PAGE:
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    5. Actually dungeons were jammed into mountains in U7. In U6, there were "levels", so by going into a dungeon entrance you went down "one", and the last level was the Underworld/Gargoyle home. I don't think Shamino was able to hear across levels, so it was likely him just hearing things :P

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  14. "I also don't quite know how Lord British knew where to open the moongate so that Shamino, Iolo, and Dupre could come save me from the gargoyle sacrifice."

    How have I never realised this before?! Obviously Lord British felt a disturbance in the Force...

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  15. Long time reader of your blog. I just had to comment about that guy with the Codex tattoo. I laughed in my office at the whole part of that post. I can imagine it "Oh yeah I'ma strap this ankh to my head because I'm so hard core." Then this guy rolls up smoking a pipe like a pimp, a sh!# eating grin and a codex tattoo. You got served CRPG Addict.

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  16. Just had some thoughts about your comments re: the Shrine of Compassion and the Gargoyles and how you pretty much massacred them. I remember from my own play through that these guys were pretty hard initially and I struggled to beat them - usually I'd have to run past on the way to Cove to talk to the soldiers which made their comments about being whopped believable....as I usually did get smashed. But then again, I didn't important a level 30 character from U5! Perhaps that's the reason?

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  17. About that house with the magically locked door, you could simply look through the window to see what's inside :)

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    1. And yet I wasted time casting the spell. It was a well. Why did they magically lock their well?

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    2. It was a MAGIC well.

      Thing is, I think ALL wells in Ultima are magical. Probably this one has a higher probability of granting wishes. Except... there is already a walking wishing well traveling with you, by the name of Iolo.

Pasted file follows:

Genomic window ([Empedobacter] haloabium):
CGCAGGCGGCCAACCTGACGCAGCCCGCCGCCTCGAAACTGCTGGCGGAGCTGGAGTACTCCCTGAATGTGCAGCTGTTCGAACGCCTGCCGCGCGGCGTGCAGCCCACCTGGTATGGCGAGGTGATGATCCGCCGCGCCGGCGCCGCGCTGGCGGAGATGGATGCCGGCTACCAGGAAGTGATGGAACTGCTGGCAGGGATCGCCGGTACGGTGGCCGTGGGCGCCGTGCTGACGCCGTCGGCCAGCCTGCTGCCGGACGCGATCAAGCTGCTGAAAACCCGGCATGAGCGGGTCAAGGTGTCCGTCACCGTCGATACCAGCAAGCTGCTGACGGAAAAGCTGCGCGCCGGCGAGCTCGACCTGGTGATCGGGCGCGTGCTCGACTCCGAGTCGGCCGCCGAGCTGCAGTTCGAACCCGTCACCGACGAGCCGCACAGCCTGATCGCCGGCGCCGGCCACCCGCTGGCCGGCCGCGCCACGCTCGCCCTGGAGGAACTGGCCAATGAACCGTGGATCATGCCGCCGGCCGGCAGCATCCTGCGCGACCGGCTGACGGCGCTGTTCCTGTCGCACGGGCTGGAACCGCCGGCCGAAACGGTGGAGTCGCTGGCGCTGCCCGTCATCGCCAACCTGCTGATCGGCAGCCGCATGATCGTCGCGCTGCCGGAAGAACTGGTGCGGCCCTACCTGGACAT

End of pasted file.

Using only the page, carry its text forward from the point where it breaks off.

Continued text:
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  18. Wait, wait. His name is YOLO? *head meets desk, head meets desk*
    I know, I know, this game was made 20 years ago, while that saying was only popular a couple years ago, and not for long, but still....

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    1. His name was an acronym for *I* Only Live Once. It was the "me decade," after all.

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  19. I wish the game engine was sophisticated enough to alter dialogue based on changes in the game world, because it would have been fun to tell him that the shrine had been freed.

    "“If you have the aptitude you should join the Wizard’s College in Winter Hold.” I AM THE BLOODY ARCHMAGE!

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    1. I tend to forgive the throwaway lines that people say when you walk by, mostly because no other game has them at all. I'm less forgiving for dialogue options that don't recognize that Ulfric is dead or Alduin defeated or whatever. Months after defeating the Stormcloaks, I still have an option to ask Balgruf "What will it take to end the war?"

      "Ulfric Stormcloak's head on a pike," he answers. Maybe he means it literally. I guess I have to head back to Windhelm, where his body still lies in the great hall, find a way to chop off his head, and mount it on a pike.

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    2. The only game I can think of that changes the throwaway lines is Fallout 2 (possibly 1 as well, but I'm not sure.) In that game, some of the random nameless NPCs will comment on your armor choice, and have extra lines if you're walking around with your weapon out.

      Delete
    3. I guess the question is, given x amount of resources to spend on dialogue, would you rather fewer, more reactive NPCs or a world in which more characters say -something-

      Delete
  20. "At worst, an early-game player who still thinks the gargoyles are "demons" could end up killing some key gargoyle NPCs and create a "walking dead" scenario very early in the game."

    This is *exactly* what happened to me the first time I played the game. After the intro had you kidnapped by gargoyles, you fight gargoyles in Lord British's throne room, you're attacked by gargoyles at the Shrines, I very naturally assumed that the goal of the game was to stop the invasion by defeating the enemy. When I stumbled upon the Moonstone entrance to the gargoyle world, I envisioned my group as an audacious band of commandos undermining the enemy's command and control structure. The combats were hard, but I managed to hit-and-run the gargoyle village until I had wiped everyone out (not realising they were the equivalent of "civilians"). Much later, after I had done everything else in the game and was completely stuck, I figured out from a hint book that I was supposed to befriend the gargoyles and needed one of them alive to tell me something to proceed! I wasn't really mad though. I loved Ultima enough to restart and play through the game again, the "right" way.

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    Replies
    1. It's a shame there wasn't an alternate ending based around the "wrong" way.

      Delete